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In At Any Cost, Thomas F. O'Boyle dissects the reign of General Electric CEO Jack Welch. Welch is, according to many, the archetypal CEO of the nineties and has made GE into a model company for the next century, but at what cost? While GE stock has risen 1,155 percent and net profit has grown by billions under Welch's reign, much of what the company stood for has been lost and a human cost has been paid that stretches beyond the 120,000 jobs lost. Is GE still "Bringing good things to life?"
For most of the twentieth century it was the leader in corporate R&D--under Thomas Edison GE was the first company to have a research laboratory--GE now ranks only sixteenth. A GE advertisement in 1939 proclaimed GE engineers were "creating not only more goods for more people at less cost, but also more and better jobs at higher wages." Under Welch, manufacturing, which pays higher wages, has declined radically as financial services, which generally pays less, have become central. Scandal has also become an enduring facet of GE's culture. From the huge debacle of its Kidder Peabody securities firm to NBC's rigging of GM trucks to explode on cue, Welch's fanatical pursuit of profit has led to the creation of an executive culture where the risks taken appear to be largely ethical.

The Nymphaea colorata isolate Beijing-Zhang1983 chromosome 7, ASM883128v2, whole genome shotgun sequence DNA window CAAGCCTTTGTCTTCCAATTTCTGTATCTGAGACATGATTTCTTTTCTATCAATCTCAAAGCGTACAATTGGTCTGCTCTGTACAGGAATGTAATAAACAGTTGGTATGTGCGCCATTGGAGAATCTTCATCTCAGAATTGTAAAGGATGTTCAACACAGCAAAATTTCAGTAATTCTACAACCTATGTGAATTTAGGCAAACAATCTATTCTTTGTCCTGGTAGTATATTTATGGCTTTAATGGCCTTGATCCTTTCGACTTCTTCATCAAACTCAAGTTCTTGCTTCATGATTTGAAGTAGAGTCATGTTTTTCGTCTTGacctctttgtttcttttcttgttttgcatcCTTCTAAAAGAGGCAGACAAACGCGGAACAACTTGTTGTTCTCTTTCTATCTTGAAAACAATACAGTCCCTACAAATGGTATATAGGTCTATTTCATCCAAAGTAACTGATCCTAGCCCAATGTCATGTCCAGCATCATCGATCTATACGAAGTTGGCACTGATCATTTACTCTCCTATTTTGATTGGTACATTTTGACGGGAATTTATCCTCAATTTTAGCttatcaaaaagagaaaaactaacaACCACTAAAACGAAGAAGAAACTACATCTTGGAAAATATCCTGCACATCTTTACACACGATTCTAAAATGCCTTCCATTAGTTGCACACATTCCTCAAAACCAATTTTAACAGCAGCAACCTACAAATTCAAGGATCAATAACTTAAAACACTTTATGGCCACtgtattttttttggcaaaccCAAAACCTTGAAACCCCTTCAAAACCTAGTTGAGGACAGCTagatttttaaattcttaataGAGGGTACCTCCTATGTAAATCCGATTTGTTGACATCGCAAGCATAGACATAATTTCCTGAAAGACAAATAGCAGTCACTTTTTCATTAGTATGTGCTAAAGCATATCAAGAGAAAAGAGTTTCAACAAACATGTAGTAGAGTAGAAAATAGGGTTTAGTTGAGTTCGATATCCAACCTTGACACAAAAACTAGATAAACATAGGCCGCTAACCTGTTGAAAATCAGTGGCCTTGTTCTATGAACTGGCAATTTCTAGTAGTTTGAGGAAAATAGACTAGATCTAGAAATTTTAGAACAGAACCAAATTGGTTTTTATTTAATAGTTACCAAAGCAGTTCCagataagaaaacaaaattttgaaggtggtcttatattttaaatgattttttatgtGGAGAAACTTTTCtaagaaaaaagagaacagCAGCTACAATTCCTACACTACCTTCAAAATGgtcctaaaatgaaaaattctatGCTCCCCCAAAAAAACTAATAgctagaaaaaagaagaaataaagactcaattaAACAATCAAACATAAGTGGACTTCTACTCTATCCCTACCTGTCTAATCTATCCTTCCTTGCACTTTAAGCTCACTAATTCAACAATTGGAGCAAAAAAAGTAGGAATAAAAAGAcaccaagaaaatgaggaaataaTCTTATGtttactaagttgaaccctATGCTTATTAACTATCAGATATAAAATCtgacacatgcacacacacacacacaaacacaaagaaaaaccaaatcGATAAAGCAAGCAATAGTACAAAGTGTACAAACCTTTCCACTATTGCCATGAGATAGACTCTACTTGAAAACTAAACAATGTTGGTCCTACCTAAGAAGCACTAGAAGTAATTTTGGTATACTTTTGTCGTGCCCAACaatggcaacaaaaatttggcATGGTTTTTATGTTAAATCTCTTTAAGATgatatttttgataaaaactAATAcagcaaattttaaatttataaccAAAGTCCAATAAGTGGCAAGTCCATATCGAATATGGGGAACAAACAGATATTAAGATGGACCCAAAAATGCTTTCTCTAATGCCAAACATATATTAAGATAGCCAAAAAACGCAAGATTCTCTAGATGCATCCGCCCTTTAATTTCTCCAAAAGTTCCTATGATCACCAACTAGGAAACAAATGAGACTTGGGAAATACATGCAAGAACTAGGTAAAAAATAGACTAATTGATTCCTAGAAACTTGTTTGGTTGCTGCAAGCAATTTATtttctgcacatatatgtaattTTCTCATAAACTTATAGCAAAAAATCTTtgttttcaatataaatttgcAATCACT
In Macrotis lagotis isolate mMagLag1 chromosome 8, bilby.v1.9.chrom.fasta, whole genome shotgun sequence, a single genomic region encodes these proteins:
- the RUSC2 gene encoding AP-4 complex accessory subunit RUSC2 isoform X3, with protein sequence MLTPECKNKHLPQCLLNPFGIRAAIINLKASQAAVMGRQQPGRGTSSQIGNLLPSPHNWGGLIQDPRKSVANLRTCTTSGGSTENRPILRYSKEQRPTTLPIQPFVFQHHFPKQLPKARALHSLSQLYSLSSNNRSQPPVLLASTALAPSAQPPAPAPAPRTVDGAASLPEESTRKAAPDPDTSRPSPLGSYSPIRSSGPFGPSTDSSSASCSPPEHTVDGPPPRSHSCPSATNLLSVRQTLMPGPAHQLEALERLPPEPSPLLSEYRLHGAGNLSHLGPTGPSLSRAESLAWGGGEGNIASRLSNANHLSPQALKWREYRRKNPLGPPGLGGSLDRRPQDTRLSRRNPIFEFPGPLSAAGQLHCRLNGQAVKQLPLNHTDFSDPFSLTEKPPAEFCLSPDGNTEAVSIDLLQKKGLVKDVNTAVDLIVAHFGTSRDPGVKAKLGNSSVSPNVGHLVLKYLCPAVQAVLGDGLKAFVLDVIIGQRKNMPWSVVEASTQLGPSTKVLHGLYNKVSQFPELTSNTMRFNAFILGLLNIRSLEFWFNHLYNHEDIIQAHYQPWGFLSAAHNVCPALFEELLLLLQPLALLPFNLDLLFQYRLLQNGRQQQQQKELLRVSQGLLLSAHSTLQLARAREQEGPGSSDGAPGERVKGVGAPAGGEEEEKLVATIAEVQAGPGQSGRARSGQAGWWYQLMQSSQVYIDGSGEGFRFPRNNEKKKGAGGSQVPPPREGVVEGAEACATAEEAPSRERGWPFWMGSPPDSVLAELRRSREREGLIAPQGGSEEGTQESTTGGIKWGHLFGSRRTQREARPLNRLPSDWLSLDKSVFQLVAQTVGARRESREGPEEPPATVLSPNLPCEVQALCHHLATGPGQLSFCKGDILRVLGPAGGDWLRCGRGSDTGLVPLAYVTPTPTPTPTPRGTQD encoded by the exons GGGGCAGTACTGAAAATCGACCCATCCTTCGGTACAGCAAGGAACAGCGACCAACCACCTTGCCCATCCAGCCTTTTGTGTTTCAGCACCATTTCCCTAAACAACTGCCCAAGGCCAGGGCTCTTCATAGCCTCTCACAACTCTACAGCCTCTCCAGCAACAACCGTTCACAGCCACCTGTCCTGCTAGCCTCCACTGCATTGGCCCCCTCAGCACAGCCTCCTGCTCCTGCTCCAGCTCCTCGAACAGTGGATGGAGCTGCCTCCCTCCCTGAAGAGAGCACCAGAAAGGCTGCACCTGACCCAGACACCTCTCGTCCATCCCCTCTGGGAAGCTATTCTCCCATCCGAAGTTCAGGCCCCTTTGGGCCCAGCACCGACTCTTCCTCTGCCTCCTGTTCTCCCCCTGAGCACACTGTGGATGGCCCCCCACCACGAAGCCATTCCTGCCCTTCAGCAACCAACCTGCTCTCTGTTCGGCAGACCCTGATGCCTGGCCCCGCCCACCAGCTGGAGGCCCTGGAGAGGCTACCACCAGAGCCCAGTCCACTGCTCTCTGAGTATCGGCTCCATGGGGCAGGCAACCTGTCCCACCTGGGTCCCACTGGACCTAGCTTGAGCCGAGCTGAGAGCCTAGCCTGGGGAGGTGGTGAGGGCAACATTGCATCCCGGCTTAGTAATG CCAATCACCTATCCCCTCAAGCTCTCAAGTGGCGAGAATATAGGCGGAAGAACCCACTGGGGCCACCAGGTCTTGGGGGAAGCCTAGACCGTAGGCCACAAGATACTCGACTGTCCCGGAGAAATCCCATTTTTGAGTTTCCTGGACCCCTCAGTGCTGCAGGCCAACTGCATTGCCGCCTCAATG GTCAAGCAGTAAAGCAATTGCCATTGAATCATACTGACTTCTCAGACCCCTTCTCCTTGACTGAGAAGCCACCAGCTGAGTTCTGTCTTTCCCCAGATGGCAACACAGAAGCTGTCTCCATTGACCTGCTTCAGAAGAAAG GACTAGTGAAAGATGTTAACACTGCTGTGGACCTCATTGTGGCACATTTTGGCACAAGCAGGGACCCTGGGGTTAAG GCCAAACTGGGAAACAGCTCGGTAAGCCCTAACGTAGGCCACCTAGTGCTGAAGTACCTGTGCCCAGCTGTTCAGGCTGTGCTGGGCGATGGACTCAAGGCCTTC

The total value of GE's stock has, under Welch, has gone from the eleventh to the most valuable to the most valuable of any American corporation. The cost? Over 120,000 jobs have been lost in America, and an increasing number of those that remain are in the lower paying service sector. Environmental, ethical, and financial scandals have become shockingly common. Innovation, which once reigned supreme and is still vital to the company's future, has virtually ceased to play a role. Further, as put by a former executive, "people at GE don't go off to work every morning. They go off to war." Many business leaders use and business media cite GE as the model for the future; O'Boyle asks if it should be. The number and variety of warning signs are too great, for complaints about Welch to be dismissed as simply a case of sour grapes.
Praise for At Any Cost:"A carefully documented, deeply researched, and impassioned indictment of a man, a giant corporation, and a way of doing business at terrible cost."
"O'Boyle has made Welch the poster boy for modern capitalism and all the ills that accompany it: downsizing, deal-making, ethical violations, pollution."
--The Boston Globe
"This book makes a valuable contribution to our understanding of corporate America. . . . Thomas F. O'Boyle persuades you that GE--Jack Welch's GE--brings bad things to life. In abundance."
"O'Boyle has researched and written a monumental book that should be mandatory reading for all CEOs and anyone concerned with business ethics."
--The Philadelphia Inquirer